Real estate investing may appear to be complex for beginners, but no great things come easy in life.
I officially began my real estate investing journey back in 2002 with a purchase of a three family home. My parents owned a few investment properties, and I witnessed firsthand the success that my parents had with these investments. So I figured it was my turn to try my hand in real estate.
My only problem was that I never stopped and asked myself what brought them the success.
My parents both were immigrants, and their education was limited to high school. What they lacked in schooling, they more than made up with desire, street smarts and a willing to take massive action.
I was fortunate to attend college, but higher education left me unprepared to invest intelligently in real estate.
My parents were the beneficiaries of an emerging real estate market. When they were acquiring their assets, the market in New York was still growing and the price of an asset allowed them to cash flow. Once I began my journey, the market was in a different phase and I was overpaying for my properties, just like most other investors in my market.
Here are the top five things I wish I knew when I began real estate investing.
- Due Diligence
- Everything is negotiable
- Pick a niche
- Learn from a pro
When I first began, I had no idea how to research a market to see if it was a viable market to invest in. I had never heard of job growth, demographics, cost per unit and other metrics to measure a market. I just wanted to own real estate in my town without actually researching the market.
I should have been concerned with job growth and population growth. That would have been a clear indication that my market was not growing, and to look elsewhere. I also had no understanding of how to appropriately analyze one property against the next.
I did not know the typical expenses of running a property in my market, what an cap rate was for investment property, or the tenant laws. I was just thrilled to be buying a property .
If I had understood the market and the market cycle, I would have been able to avoid some costly mistakes. I overpaid for the first few properties because of my lack of understanding the market and not analyzing the properties correctly. How can you avoid this huge mistake?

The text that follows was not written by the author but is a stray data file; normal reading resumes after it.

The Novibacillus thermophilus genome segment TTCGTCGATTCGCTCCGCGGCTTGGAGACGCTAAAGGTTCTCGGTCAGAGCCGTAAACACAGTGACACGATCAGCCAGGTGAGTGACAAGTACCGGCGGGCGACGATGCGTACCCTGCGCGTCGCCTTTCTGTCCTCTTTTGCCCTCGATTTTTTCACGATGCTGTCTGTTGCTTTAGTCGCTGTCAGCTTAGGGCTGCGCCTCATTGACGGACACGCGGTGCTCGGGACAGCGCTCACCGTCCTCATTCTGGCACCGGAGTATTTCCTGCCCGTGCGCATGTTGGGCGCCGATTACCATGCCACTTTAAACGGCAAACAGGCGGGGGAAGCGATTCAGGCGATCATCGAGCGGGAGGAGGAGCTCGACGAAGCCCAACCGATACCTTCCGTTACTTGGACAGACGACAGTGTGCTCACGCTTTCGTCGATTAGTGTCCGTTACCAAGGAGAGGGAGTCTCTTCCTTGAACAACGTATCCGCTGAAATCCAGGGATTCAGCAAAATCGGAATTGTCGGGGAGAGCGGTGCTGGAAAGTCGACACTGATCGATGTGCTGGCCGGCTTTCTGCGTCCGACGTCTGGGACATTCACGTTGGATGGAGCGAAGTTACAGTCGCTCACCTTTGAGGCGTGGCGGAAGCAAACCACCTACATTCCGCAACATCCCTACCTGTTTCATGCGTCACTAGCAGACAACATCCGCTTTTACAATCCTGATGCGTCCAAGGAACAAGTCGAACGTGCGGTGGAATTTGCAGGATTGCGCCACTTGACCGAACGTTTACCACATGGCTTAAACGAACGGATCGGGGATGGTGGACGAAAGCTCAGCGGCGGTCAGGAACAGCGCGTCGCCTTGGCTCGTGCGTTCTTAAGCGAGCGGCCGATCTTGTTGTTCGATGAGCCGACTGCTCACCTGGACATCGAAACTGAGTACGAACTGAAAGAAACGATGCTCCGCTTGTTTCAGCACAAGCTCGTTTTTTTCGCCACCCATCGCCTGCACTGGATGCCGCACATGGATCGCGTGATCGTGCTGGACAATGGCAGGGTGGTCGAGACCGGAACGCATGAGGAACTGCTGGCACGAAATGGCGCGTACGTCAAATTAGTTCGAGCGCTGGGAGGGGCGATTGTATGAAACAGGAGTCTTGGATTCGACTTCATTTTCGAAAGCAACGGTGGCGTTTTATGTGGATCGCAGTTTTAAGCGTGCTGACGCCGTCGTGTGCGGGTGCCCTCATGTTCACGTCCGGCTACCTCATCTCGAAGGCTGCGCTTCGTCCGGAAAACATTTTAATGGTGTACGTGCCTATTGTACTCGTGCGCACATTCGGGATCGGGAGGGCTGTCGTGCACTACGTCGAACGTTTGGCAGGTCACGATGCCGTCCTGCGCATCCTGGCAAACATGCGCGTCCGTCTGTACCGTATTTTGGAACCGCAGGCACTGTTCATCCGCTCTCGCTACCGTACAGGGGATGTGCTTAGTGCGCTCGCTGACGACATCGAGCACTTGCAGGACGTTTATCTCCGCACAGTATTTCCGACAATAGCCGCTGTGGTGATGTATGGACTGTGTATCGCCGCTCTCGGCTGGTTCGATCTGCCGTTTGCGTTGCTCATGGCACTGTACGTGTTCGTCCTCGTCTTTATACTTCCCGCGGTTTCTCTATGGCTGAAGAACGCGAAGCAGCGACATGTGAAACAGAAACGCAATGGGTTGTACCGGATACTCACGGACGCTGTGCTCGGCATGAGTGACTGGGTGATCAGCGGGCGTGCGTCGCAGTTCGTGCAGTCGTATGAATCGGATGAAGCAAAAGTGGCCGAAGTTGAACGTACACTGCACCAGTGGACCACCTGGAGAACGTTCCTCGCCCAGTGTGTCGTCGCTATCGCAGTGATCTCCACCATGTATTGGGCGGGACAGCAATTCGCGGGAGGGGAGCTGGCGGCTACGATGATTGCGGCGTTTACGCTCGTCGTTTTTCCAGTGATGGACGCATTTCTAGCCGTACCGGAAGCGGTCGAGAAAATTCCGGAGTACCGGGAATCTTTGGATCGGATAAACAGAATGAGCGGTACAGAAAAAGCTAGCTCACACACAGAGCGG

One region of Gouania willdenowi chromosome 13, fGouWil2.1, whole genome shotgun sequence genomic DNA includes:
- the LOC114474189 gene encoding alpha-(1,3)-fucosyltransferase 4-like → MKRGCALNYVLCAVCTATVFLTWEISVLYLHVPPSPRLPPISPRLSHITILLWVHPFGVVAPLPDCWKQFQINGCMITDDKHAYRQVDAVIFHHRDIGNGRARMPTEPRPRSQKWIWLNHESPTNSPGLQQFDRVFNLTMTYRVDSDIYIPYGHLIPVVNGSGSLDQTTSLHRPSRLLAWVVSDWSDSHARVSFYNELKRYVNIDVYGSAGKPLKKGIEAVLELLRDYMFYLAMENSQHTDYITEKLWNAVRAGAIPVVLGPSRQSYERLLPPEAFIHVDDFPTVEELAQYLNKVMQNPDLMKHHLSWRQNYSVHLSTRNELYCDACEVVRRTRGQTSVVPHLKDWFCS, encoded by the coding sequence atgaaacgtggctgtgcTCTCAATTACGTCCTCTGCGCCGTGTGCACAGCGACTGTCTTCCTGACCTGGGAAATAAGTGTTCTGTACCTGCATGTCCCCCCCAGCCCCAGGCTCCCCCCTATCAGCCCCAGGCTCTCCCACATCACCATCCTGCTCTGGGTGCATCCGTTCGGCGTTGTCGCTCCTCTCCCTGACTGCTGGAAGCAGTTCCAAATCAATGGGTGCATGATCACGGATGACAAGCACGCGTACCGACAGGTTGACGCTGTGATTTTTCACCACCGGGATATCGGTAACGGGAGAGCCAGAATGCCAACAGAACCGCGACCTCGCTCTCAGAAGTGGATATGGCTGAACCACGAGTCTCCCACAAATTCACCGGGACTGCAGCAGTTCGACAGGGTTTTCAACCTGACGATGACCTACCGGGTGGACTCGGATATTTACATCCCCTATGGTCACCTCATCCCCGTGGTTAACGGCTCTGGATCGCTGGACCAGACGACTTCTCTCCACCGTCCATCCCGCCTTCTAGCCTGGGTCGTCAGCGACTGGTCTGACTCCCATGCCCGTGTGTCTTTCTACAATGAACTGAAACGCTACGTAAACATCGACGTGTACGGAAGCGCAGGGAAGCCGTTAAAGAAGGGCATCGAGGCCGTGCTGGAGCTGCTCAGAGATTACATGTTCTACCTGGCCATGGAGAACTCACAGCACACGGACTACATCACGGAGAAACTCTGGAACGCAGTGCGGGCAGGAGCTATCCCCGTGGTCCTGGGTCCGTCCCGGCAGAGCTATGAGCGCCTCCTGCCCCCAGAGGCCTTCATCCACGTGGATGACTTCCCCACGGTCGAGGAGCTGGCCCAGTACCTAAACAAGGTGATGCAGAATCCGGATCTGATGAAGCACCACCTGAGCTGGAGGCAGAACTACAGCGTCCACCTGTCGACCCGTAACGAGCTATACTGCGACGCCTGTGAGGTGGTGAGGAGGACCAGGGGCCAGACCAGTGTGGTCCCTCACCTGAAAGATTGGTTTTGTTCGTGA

- Understand market value. What does it cost per unit to purchase a property?
- Research demographics: look at job growth (at least 2% growth for 2 years), population growth, household growth. Google the city you are interested in and the information will be there for you. Learn where the paths of progress are in your city.
- Learn what the costs are in your market. I now know that it costs about 3,600 per unit to run our properties. What are taxes, insurance, maintenance and insurance to run a property?
- Be familiar with the tenant laws in your city. New York is notoriously a tenant friendly state, so evicting a tenant is more costly and a much longer process than the market I am currently investing in.
- Begin to assemble a team to assist you in running your business.
I could write an entire blog about due diligence, but when I first started, I had no idea what the term meant. I learned real quick!
I now abide by the sage words “Trust but Verify”.
An investment has to be dissected and analyzed thoroughly and an investor should only purchase an asset based on “actual” numbers; pro formas should be discarded.
The three types of due diligence every investor should perform in this order are: